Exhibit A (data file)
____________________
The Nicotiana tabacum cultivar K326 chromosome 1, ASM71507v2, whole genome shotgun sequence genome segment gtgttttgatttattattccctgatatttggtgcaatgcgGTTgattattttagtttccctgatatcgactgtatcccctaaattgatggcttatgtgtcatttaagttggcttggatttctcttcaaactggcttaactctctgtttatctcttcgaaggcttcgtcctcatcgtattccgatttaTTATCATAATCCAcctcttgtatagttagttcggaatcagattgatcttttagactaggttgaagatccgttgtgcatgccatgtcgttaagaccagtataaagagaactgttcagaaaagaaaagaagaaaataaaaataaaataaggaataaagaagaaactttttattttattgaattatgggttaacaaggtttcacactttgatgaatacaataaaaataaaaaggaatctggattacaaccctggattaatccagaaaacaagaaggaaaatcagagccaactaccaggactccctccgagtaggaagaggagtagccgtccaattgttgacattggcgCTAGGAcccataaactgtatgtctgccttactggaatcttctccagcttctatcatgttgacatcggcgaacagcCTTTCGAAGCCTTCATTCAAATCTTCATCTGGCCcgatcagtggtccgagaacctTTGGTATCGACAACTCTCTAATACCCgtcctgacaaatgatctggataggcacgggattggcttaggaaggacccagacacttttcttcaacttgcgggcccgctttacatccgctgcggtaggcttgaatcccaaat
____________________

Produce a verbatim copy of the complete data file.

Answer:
The Nicotiana tabacum cultivar K326 chromosome 1, ASM71507v2, whole genome shotgun sequence genome segment gtgttttgatttattattccctgatatttggtgcaatgcgGTTgattattttagtttccctgatatcgactgtatcccctaaattgatggcttatgtgtcatttaagttggcttggatttctcttcaaactggcttaactctctgtttatctcttcgaaggcttcgtcctcatcgtattccgatttaTTATCATAATCCAcctcttgtatagttagttcggaatcagattgatcttttagactaggttgaagatccgttgtgcatgccatgtcgttaagaccagtataaagagaactgttcagaaaagaaaagaagaaaataaaaataaaataaggaataaagaagaaactttttattttattgaattatgggttaacaaggtttcacactttgatgaatacaataaaaataaaaaggaatctggattacaaccctggattaatccagaaaacaagaaggaaaatcagagccaactaccaggactccctccgagtaggaagaggagtagccgtccaattgttgacattggcgCTAGGAcccataaactgtatgtctgccttactggaatcttctccagcttctatcatgttgacatcggcgaacagcCTTTCGAAGCCTTCATTCAAATCTTCATCTGGCCcgatcagtggtccgagaacctTTGGTATCGACAACTCTCTAATACCCgtcctgacaaatgatctggataggcacgggattggcttaggaaggacccagacacttttcttcaacttgcgggcccgctttacatccgctgcggtaggcttgaatcccaaat